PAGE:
Nneka Ogwumike is 10 games away from shattering the WNBA’s 13-year-old record for single-season field goal percentage, and she’s doing so as the league’s third-highest scorer. Los Angeles Sparks coach Brian Agler said he doesn’t even run a lot of plays for Ogwumike, who raised her shooting percentage a colossal 18 points from last season to an unheard-of 71 percent.
So how is she doing it?
"We don’t run a lot of things just to get her the basketball. [Nneka] gets hers a lot off just our offense and spacing the defense," Agler said.
She isn’t doing anything fancy. Ogwumike’s game is simple but gritty, with her type of physicality scarcely matched. Nearly all of her points come from a few feet outside of the rim, and are met with contact she’s strong enough to finish through.
"You get the ball to her later on in the shot clock when there’s a lot of space to operate," said Agler. "Now she has an advantage over most people with her quickness and athleticism. She’s doing a lot of this on her own."
Ogwumike’s been a rock in L.A.’s meteoric rise from the WNBA’s lower middle of the pack to the best team in the league by both record and team efficiency measures. She’s undoubtedly the biggest factor in her team’s improvement. She’s made a team-high 179 of the 252 shots she’s taken, making 84 percent of her 122 free throw attempts.
That’s why Ogwumike is set to smash Tamika Raymond’s 66.8 shooting percentage record from 2003. Raymond set that record on half the shot attempts and points per game as the Sparks’ forward is posting.
Ogwumike’s success comes mostly because she’s smart with her shot selection and quick moving off the ball. Straight-line cuts, backdoor looks and spins around defenders without the ball are the bread and butter of what she does to get to the free throw line or create easy assist opportunities for her teammates.
Her off-ball movement has made Ogwumike an easy-to-find target for the Sparks’ offensive focal point. "I think what really helps Nneka is that she and Candace [Parker] have a great chemistry," said Agler. "They can play off each other really well with Candace’s passing ability and Nneka’s finishing ability."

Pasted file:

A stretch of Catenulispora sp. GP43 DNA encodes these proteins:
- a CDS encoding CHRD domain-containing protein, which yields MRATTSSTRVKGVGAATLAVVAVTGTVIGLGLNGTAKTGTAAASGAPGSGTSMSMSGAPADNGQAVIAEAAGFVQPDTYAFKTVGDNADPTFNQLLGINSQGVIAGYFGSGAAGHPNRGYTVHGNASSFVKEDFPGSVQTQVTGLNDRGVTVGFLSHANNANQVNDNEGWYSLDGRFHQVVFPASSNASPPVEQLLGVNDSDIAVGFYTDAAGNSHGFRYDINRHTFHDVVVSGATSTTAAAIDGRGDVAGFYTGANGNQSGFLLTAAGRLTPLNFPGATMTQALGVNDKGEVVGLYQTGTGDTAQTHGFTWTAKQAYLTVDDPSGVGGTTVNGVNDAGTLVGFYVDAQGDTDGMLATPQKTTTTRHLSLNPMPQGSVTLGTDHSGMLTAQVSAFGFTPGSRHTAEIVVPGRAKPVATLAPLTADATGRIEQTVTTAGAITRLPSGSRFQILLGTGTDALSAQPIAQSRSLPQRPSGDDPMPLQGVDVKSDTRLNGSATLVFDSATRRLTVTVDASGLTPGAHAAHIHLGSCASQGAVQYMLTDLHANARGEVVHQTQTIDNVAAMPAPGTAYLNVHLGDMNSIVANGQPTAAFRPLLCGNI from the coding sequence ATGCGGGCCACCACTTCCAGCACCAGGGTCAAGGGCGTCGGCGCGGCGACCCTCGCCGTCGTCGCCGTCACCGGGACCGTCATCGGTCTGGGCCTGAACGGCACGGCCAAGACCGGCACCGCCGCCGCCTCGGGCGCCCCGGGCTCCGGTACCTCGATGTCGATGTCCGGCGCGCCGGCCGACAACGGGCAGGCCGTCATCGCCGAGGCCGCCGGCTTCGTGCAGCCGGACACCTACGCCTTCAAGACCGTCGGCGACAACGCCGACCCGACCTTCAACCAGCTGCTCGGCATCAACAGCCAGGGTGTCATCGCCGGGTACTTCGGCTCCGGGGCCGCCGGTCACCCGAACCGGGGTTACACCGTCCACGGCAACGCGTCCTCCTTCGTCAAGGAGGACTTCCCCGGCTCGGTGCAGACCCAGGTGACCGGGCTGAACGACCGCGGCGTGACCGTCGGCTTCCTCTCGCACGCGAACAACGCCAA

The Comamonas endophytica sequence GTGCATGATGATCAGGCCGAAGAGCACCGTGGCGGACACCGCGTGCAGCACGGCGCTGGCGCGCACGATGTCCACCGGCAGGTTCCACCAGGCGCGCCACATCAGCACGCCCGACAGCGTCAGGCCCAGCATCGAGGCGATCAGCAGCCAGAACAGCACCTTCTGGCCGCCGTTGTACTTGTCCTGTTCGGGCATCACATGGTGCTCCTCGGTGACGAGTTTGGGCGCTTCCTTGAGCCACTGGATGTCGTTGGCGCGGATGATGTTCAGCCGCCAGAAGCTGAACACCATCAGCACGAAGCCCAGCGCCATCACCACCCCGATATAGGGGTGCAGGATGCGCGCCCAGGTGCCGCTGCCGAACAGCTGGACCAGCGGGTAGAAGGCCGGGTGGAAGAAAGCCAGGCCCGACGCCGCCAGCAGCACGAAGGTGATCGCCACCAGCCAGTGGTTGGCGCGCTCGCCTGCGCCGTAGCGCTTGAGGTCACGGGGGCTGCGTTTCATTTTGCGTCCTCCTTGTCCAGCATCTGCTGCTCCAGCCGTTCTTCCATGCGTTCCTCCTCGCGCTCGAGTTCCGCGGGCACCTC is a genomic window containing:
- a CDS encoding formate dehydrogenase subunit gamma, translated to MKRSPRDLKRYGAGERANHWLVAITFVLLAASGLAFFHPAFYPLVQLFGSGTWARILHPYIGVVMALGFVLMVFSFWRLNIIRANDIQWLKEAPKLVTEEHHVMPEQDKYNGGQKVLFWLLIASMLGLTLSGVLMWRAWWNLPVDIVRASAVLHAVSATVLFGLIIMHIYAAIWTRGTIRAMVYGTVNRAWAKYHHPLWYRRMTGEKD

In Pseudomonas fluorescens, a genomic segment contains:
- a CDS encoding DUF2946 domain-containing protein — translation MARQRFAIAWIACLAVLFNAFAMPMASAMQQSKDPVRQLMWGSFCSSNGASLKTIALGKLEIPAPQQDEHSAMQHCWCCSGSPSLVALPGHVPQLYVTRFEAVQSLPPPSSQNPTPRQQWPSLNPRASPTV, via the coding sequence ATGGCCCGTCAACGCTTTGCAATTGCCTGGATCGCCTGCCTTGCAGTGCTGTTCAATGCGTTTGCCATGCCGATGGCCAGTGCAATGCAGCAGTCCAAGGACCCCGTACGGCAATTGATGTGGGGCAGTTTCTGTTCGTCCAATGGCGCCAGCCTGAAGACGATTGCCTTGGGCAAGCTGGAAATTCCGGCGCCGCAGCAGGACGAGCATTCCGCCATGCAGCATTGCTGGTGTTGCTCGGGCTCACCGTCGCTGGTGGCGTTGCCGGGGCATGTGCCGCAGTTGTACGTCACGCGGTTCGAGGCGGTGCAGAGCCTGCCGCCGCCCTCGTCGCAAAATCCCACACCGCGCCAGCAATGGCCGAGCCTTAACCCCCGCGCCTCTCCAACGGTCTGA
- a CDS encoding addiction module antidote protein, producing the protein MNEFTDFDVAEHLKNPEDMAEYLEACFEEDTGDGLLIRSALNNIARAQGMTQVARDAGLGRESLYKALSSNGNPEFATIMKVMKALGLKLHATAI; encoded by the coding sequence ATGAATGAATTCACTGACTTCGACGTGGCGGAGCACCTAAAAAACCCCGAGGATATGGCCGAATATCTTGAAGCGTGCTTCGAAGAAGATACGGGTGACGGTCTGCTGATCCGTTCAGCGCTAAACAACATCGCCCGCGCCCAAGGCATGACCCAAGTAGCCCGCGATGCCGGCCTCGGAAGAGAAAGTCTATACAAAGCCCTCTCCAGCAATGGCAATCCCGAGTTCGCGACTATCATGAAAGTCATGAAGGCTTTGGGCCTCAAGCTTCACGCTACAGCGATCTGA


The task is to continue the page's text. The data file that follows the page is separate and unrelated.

Parker is averaging nearly two assists to Ogwumike per game as the pair run the court with the sort of telepathy that comes from having played together for five seasons. They seem to know how and where the other is cutting and find each other with extremely precise passes for players their size (Parker is 6'4), leading each other right where they need to be.
"You have Candace who’s averaging about six assists a game and I just find my way to cut and make things easier for her to find the open player," said Ogwumike.
Though Parker is the better passer and Ogwumike, of course, the better finisher, no matter who’s spaced out to the top of the key, the two are interchangeable in terms of their skill sets.
"It’s easy for me because she’s so athletic," said Parker. "You’ve got the high-low thing going."
After the Olympic break, the duo should continue their dominance. Agler gave his team a full nine days rest after their final game at the end of July before their month-long hiatus. He didn’t resume practice until Aug. 1, which should benefit Ogwumike, who hadn’t had much time off at all. She plays in Russia for Dynamo Kursk after her WNBA season, and that team’s success stretched their season out from October until they won the championship on May 3. She had just 12 days between the end of the Russian Premier League season and the beginning of the WNBA’s.
"They need some down-time," Agler said after his team’s July 22 win over the Washington Mystics. "Their bodies can really take advantage of this recovery period. And then they’ll come back, we’ll practice, go a couple days and take a day off, go a couple days and take a day off."
Ogwumike should be fully rested when she hits the floor again Friday night against the Seattle Storm (NBA TV, 10 p.m. ET), continuing to add to her unprecedented numbers.